A mist was hanging over Lasdon Park at 5:30 am on Monday, May 28, when antiques dealers moved onto the large, open meadow to set up for the annual Memorial Day Antiques Fair under the management of Cord Shows. “This was our 27th year for the show and we ended up with about 70 dealers,” Vivien Cord said. She mentioned that most of the exhibitors had signed up early, but about 15 drive-ups joined the event the morning of the fair.
What will probably be remembered most about this fair will be the heat, for even during setup dealers were mentioning how hot it was, and the day was just beginning. By midday, the temperature had risen to 96 degrees and “we had a plan worked out with the police if any dealer or visitor was overcome by heat,” Vivien said. Those who had their own tent, or shared space with others under a large one, fared much better than those out in the sun.
“The gate was off by about 400 people from last year,” Vivien said, attributing that to the hot day, which was not predicted. A severe thunderstorm drenched the area the night before the fair, but did not cause any problems with cars in the field. Admission to the fair was $7, a benefit for the Glass House Fund at Lasdon Park, and hours were from 10 am to 5 pm.
The Reinhardts, Fred and Alice, of Woonsocket, R.I., had a large tent near the front of the show and filled it with antiques and collectibles, including a selection of early tools against part of the back wall. The needs of both carpenters and farmers were represented with saws, pitch fork and scythe.
One of the interests of Butchen Boys, Wantagh, N.Y., is early French advertising signs, which fit in well with other objects, such as calipers, hammers, scales and food choppers. Two hundred, more or less, Oriental rugs, mostly small size, covered lots of grass around the booth of Value Oriental Rugs of New Milford, Conn.
An interesting booth was set up by David Lowe of Across The Pond Antiques, Hackettstown, N.J., displaying cigarette cards with illustrations of birds, animals, vehicles and people. “Cigarette cards started life as blank cards and were inserted as strengtheners into paper packets of cigarettes in the mid- to late Nineteenth Century,” David said. Before long, they evolved into advertising cards, a means first employed by Allen & Ginter in the United States in 1886. The first British firm to follow was W.D. & H.O. Wills in 1888, and a couple of years later some cards were produced bearing pictures instead of just advertising details.
The first such cards had blank backs, but soon bore information associated with the picture on the other side. Cards were issued in sets, generally 50, and were designed to be collected as a set, thus a marketing gimmick to encourage people to buy more cigarettes. Once cigarette cards caught on, other manufacturers used the same method to sell their products.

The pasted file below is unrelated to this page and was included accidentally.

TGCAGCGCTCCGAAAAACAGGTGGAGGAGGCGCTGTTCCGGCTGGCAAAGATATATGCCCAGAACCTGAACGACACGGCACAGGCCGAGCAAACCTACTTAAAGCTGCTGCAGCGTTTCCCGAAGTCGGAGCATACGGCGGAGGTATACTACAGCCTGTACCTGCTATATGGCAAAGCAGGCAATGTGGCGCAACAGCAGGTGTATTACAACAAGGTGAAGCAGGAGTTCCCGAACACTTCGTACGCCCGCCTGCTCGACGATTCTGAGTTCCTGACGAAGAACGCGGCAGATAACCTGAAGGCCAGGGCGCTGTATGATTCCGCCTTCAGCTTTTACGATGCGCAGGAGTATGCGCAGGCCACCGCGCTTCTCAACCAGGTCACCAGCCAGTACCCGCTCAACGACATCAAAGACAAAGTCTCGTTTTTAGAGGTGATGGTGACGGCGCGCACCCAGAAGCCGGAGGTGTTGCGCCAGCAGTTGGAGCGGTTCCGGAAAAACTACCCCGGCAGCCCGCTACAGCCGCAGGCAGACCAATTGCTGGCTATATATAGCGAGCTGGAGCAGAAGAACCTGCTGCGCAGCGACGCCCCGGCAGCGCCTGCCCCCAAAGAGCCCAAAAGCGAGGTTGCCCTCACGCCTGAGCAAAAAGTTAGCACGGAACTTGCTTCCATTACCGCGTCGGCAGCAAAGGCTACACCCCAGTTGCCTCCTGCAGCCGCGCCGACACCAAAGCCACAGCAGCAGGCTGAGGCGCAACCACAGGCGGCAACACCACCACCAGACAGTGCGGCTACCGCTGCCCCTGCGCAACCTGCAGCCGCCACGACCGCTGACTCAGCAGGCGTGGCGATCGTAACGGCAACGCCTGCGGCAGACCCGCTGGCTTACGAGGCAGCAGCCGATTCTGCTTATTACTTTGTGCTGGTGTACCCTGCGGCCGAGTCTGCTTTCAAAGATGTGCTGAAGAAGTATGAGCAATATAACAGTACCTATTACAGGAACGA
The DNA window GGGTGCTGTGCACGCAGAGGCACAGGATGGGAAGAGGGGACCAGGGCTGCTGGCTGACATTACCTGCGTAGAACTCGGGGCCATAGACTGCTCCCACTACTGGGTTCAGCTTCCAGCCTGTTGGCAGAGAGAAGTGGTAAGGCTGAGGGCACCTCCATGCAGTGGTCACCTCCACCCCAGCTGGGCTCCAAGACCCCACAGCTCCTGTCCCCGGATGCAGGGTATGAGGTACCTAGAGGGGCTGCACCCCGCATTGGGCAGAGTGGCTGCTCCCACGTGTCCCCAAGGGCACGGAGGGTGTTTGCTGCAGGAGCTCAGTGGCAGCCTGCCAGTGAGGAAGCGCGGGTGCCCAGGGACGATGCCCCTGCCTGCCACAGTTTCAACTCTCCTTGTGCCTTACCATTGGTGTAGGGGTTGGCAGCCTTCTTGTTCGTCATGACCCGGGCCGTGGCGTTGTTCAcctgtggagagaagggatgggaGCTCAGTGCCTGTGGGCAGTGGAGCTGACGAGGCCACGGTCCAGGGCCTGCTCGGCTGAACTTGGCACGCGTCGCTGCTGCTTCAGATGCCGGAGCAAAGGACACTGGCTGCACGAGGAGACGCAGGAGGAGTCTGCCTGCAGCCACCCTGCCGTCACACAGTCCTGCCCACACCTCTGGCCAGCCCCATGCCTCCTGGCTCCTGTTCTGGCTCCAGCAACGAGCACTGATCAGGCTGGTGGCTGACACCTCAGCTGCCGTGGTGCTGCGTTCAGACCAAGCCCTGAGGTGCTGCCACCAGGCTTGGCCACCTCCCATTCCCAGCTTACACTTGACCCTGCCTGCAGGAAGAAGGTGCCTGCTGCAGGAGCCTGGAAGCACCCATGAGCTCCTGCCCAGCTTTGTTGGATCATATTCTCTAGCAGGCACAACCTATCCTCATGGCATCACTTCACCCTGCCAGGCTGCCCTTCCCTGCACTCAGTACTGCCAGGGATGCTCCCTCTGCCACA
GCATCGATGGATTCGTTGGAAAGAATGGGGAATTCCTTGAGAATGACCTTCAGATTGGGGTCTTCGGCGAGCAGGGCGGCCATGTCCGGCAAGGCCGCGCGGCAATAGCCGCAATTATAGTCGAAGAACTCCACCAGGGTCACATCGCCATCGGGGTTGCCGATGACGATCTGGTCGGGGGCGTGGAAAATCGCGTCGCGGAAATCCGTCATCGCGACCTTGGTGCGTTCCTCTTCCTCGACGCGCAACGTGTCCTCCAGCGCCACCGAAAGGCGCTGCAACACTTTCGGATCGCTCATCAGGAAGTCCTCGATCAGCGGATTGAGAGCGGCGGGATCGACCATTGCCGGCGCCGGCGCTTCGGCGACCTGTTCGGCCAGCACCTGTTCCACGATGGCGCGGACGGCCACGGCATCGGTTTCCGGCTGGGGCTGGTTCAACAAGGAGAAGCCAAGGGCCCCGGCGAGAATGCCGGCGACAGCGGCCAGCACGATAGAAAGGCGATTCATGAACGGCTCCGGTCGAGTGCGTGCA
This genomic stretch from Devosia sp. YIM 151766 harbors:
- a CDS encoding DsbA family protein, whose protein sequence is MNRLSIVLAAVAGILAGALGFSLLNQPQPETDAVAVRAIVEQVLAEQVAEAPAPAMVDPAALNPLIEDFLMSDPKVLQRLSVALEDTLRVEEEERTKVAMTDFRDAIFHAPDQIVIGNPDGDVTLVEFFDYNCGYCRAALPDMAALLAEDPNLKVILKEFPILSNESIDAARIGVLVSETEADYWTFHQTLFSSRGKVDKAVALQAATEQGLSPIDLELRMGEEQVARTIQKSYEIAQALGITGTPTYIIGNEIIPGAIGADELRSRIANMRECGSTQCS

Blue Shutter Antiques of Montgomery, N.Y., had several racks of French enamelware, offered in several colors, with most of the pieces labeled with names of the contents, such as flour, coffee or tea. “This enamelware dates to about the 1930s and we have been selling it for over 15 years,” Carol Freeman said. In addition to the antiques business, she operates, with her husband, a bed and breakfast called Borland House and “we use enamelware to decorate throughout our home,” she said.
Fionda Art & Antiques, New Ipswich, N.H., had a variety of things, ranging from a pair of snowshoes to a large pair of cast iron andirons in the shape of stylized whales. Janice Aibel of Sugar Princess Antiques and Collectibles, Montville, N.J., came prepared for Memorial Day, offering several early flags and a red, white and blue painted wood figure of Uncle Sam holding a flag.
Early splint baskets, wooden mixing bowls and a sheet metal rooster weathervane were among the primitives in the booth of Sage Antiques, Yonkers, N.Y., and Marie Rogat, Antiques & Collectibles, Wingdale, N.Y., showed a wall filled with lithographs and watercolors, in addition to tables filled with small collectibles. She noted that “I have been in just about this same spot for about ten years or more, and it has a nice west wind most of the time.” Hopefully it was there when really needed on Monday.
Several early advertising signs were posted by Mark Teller of Wallingford, Penn., along with a collection of woodenware, and Daniel Chen of J’s Jades, Flushing, N.Y., offered several grades of jade jewelry, from the very rare to the everyday necklaces.
A homemade racing car with canvas hood and a large wooden barn were shown by Richard Corbett of Miss Pickle’s Attic, Burlington, Vt., and clothing racks held the inventory of Vintage by Sue Harmon. In addition to men’s and women’s clothing, vintage jewelry filled several cases.
Hot spots to visit and means of travel were among the subjects covered by Vintage Poster Art of New Jersey, Monroe Township, N.J., and birds, botanicals, maps and animals all were represented in the vast selection of prints and lithographs offered by Maile Allen of Colonia, N.J.
In addition to the antiques fair, there was entertainment by Gary Dillon, a food and kettle corn booth, a plant sale by the Friends of Lasdon, and appraisals by Jay St Mark of Newtown, Conn.
For additional information, www.CordShows.com or 914-273-4667. Two fairs are conducted at Lasdon Park, the next to take place on Labor Day.